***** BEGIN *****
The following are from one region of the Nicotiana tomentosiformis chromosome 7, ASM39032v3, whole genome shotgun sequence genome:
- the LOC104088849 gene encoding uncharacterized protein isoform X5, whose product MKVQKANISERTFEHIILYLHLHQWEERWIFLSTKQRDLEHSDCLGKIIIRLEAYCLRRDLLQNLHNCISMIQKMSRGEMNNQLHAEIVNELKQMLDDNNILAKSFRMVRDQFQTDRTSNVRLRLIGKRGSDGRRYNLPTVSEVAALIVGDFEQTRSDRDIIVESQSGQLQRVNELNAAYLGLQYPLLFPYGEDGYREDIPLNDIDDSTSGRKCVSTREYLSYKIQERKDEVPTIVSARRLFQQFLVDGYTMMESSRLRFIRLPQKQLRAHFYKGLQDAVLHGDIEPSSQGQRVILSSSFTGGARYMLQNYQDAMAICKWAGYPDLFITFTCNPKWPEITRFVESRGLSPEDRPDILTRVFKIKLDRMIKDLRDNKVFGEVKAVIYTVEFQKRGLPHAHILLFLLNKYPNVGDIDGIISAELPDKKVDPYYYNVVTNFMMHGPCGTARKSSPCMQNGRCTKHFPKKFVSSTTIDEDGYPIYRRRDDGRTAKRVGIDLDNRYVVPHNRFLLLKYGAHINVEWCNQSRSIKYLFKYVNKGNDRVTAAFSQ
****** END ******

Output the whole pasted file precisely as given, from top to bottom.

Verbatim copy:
The following are from one region of the Nicotiana tomentosiformis chromosome 7, ASM39032v3, whole genome shotgun sequence genome:
- the LOC104088849 gene encoding uncharacterized protein isoform X5, whose product MKVQKANISERTFEHIILYLHLHQWEERWIFLSTKQRDLEHSDCLGKIIIRLEAYCLRRDLLQNLHNCISMIQKMSRGEMNNQLHAEIVNELKQMLDDNNILAKSFRMVRDQFQTDRTSNVRLRLIGKRGSDGRRYNLPTVSEVAALIVGDFEQTRSDRDIIVESQSGQLQRVNELNAAYLGLQYPLLFPYGEDGYREDIPLNDIDDSTSGRKCVSTREYLSYKIQERKDEVPTIVSARRLFQQFLVDGYTMMESSRLRFIRLPQKQLRAHFYKGLQDAVLHGDIEPSSQGQRVILSSSFTGGARYMLQNYQDAMAICKWAGYPDLFITFTCNPKWPEITRFVESRGLSPEDRPDILTRVFKIKLDRMIKDLRDNKVFGEVKAVIYTVEFQKRGLPHAHILLFLLNKYPNVGDIDGIISAELPDKKVDPYYYNVVTNFMMHGPCGTARKSSPCMQNGRCTKHFPKKFVSSTTIDEDGYPIYRRRDDGRTAKRVGIDLDNRYVVPHNRFLLLKYGAHINVEWCNQSRSIKYLFKYVNKGNDRVTAAFSQ